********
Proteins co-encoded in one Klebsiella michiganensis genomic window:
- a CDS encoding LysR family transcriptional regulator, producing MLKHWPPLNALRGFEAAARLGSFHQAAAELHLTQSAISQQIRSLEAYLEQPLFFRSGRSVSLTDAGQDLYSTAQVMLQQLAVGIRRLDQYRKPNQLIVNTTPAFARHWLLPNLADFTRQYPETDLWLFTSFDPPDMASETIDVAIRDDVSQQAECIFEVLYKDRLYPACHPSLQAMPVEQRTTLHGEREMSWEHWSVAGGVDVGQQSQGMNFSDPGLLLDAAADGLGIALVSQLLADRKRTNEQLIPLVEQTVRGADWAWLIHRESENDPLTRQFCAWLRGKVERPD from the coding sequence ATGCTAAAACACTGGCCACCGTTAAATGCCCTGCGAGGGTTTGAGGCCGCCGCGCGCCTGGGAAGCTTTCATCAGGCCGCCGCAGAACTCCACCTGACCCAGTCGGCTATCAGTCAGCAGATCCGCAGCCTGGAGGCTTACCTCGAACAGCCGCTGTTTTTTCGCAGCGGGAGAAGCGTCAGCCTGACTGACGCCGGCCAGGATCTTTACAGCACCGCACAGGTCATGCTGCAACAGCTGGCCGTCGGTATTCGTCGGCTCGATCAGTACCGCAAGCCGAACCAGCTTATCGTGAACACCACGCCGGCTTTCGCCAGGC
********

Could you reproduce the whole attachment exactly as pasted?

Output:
Proteins co-encoded in one Klebsiella michiganensis genomic window:
- a CDS encoding LysR family transcriptional regulator, producing MLKHWPPLNALRGFEAAARLGSFHQAAAELHLTQSAISQQIRSLEAYLEQPLFFRSGRSVSLTDAGQDLYSTAQVMLQQLAVGIRRLDQYRKPNQLIVNTTPAFARHWLLPNLADFTRQYPETDLWLFTSFDPPDMASETIDVAIRDDVSQQAECIFEVLYKDRLYPACHPSLQAMPVEQRTTLHGEREMSWEHWSVAGGVDVGQQSQGMNFSDPGLLLDAAADGLGIALVSQLLADRKRTNEQLIPLVEQTVRGADWAWLIHRESENDPLTRQFCAWLRGKVERPD from the coding sequence ATGCTAAAACACTGGCCACCGTTAAATGCCCTGCGAGGGTTTGAGGCCGCCGCGCGCCTGGGAAGCTTTCATCAGGCCGCCGCAGAACTCCACCTGACCCAGTCGGCTATCAGTCAGCAGATCCGCAGCCTGGAGGCTTACCTCGAACAGCCGCTGTTTTTTCGCAGCGGGAGAAGCGTCAGCCTGACTGACGCCGGCCAGGATCTTTACAGCACCGCACAGGTCATGCTGCAACAGCTGGCCGTCGGTATTCGTCGGCTCGATCAGTACCGCAAGCCGAACCAGCTTATCGTGAACACCACGCCGGCTTTCGCCAGGC